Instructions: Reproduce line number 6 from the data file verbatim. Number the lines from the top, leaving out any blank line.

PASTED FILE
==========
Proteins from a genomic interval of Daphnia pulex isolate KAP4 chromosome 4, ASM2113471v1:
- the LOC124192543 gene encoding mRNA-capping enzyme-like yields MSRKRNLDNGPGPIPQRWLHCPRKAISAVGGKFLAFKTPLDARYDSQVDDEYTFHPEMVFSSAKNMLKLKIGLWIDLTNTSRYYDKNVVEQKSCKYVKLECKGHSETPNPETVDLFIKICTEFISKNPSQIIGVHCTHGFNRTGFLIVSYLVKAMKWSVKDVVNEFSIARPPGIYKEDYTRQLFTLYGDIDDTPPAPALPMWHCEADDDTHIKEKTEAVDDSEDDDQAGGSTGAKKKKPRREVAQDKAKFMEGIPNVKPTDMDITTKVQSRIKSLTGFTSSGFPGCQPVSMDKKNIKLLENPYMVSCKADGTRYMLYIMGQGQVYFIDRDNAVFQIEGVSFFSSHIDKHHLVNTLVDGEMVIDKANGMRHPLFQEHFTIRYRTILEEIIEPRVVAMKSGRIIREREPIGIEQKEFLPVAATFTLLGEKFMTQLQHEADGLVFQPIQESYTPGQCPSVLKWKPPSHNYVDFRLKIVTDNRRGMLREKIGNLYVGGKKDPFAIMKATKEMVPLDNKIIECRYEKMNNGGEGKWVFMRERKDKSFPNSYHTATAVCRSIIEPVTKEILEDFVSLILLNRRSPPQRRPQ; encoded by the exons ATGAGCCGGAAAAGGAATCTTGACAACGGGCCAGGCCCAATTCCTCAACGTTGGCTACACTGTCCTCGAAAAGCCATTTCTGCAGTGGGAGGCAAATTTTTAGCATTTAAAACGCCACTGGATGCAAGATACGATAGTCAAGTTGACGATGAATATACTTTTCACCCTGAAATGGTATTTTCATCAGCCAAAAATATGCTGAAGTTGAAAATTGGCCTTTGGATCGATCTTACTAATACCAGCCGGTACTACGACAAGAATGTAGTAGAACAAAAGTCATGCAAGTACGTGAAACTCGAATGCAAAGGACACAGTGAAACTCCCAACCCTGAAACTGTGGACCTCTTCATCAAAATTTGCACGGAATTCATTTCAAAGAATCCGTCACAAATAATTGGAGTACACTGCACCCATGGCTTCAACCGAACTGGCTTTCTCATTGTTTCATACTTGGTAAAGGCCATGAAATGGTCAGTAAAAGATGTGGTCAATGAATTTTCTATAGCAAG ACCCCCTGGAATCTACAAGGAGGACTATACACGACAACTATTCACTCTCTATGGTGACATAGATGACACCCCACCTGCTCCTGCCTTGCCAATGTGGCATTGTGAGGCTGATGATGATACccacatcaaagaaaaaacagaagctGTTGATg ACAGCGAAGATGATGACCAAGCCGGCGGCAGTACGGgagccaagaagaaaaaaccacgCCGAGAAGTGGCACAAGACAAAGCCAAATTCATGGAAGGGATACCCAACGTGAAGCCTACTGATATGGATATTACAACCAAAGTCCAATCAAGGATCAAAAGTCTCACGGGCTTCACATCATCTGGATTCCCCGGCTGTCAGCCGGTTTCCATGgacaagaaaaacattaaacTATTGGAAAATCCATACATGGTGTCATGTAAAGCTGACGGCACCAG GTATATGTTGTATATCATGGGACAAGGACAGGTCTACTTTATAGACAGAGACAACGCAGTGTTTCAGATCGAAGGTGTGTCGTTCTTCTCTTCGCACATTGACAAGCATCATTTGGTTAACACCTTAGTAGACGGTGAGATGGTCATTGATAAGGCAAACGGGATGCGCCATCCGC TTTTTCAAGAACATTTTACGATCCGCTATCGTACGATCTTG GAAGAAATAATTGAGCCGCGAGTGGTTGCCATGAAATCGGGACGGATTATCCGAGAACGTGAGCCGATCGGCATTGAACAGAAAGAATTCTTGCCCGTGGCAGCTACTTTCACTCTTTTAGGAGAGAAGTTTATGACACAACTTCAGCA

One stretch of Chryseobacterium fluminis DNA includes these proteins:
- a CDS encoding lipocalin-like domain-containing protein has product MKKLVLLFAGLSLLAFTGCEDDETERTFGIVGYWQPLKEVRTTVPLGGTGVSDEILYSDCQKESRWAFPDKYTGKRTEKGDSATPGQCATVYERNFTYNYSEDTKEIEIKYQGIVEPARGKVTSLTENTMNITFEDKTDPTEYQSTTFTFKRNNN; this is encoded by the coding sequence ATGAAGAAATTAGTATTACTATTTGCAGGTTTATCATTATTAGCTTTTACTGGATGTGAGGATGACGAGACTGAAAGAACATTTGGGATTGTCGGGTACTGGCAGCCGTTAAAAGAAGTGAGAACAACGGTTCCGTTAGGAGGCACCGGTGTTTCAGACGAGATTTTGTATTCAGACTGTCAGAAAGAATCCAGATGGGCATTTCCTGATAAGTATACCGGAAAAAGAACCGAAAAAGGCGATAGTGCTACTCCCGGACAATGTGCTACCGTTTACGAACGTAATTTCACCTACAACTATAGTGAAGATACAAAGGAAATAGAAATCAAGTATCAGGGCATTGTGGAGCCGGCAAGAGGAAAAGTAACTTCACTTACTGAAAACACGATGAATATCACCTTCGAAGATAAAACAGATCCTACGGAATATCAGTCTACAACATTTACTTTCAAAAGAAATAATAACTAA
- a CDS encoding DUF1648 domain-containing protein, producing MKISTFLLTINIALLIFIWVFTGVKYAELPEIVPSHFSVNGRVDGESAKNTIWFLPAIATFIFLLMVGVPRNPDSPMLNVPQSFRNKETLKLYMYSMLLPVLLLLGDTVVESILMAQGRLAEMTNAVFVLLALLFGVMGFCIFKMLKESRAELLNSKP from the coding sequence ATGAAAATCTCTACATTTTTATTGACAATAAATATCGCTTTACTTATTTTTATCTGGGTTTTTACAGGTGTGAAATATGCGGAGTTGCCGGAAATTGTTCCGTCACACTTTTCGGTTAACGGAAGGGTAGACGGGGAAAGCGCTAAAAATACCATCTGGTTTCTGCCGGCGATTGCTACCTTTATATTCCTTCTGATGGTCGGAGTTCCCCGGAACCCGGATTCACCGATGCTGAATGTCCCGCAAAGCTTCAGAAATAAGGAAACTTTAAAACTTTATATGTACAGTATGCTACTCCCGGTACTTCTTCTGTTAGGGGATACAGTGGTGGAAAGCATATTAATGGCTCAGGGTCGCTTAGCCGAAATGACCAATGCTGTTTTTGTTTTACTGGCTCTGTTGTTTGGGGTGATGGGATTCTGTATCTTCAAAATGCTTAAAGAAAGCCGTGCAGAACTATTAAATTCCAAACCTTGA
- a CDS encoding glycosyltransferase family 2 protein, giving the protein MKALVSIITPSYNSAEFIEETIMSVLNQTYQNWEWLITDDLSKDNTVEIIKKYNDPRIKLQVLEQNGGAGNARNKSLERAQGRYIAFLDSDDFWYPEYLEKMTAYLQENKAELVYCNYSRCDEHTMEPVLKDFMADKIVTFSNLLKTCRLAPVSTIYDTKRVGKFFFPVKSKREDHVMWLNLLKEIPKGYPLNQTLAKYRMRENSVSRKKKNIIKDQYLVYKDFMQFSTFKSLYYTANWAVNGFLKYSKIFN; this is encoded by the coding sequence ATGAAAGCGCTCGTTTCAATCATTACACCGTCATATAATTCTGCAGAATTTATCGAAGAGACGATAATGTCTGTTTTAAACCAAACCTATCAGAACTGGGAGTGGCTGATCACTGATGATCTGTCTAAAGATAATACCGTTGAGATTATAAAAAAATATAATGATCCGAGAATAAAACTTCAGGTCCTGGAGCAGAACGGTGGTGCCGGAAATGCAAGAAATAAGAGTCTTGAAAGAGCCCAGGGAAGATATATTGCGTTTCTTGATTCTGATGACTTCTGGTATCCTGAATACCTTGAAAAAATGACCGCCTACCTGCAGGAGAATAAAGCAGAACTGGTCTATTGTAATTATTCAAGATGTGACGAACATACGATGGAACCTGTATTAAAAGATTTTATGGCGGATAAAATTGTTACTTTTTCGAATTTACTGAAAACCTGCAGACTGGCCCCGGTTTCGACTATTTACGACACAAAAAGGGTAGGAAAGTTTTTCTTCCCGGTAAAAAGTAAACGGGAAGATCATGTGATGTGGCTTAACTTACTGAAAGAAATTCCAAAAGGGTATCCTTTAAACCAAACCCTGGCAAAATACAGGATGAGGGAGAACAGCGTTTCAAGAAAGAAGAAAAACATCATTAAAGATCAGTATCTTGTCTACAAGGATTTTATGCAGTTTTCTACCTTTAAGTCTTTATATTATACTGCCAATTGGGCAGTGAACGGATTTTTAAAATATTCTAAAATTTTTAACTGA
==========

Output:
- a CDS encoding glycosyltransferase family 2 protein, giving the protein MKALVSIITPSYNSAEFIEETIMSVLNQTYQNWEWLITDDLSKDNTVEIIKKYNDPRIKLQVLEQNGGAGNARNKSLERAQGRYIAFLDSDDFWYPEYLEKMTAYLQENKAELVYCNYSRCDEHTMEPVLKDFMADKIVTFSNLLKTCRLAPVSTIYDTKRVGKFFFPVKSKREDHVMWLNLLKEIPKGYPLNQTLAKYRMRENSVSRKKKNIIKDQYLVYKDFMQFSTFKSLYYTANWAVNGFLKYSKIFN; this is encoded by the coding sequence ATGAAAGCGCTCGTTTCAATCATTACACCGTCATATAATTCTGCAGAATTTATCGAAGAGACGATAATGTCTGTTTTAAACCAAACCTATCAGAACTGGGAGTGGCTGATCACTGATGATCTGTCTAAAGATAATACCGTTGAGATTATAAAAAAATATAATGATCCGAGAATAAAACTTCAGGTCCTGGAGCAGAACGGTGGTGCCGGAAATGCAAGAAATAAGAGTCTTGAAAGAGCCCAGGGAAGATATATTGCGTTTCTTGATTCTGATGACTTCTGGTATCCTGAATACCTTGAAAAAATGACCGCCTACCTGCAGGAGAATAAAGCAGAACTGGTCTATTGTAATTATTCAAGATGTGACGAACATACGATGGAACCTGTATTAAAAGATTTTATGGCGGATAAAATTGTTACTTTTTCGAATTTACTGAAAACCTGCAGACTGGCCCCGGTTTCGACTATTTACGACACAAAAAGGGTAGGAAAGTTTTTCTTCCCGGTAAAAAGTAAACGGGAAGATCATGTGATGTGGCTTAACTTACTGAAAGAAATTCCAAAAGGGTATCCTTTAAACCAAACCCTGGCAAAATACAGGATGAGGGAGAACAGCGTTTCAAGAAAGAAGAAAAACATCATTAAAGATCAGTATCTTGTCTACAAGGATTTTATGCAGTTTTCTACCTTTAAGTCTTTATATTATACTGCCAATTGGGCAGTGAACGGATTTTTAAAATATTCTAAAATTTTTAACTGA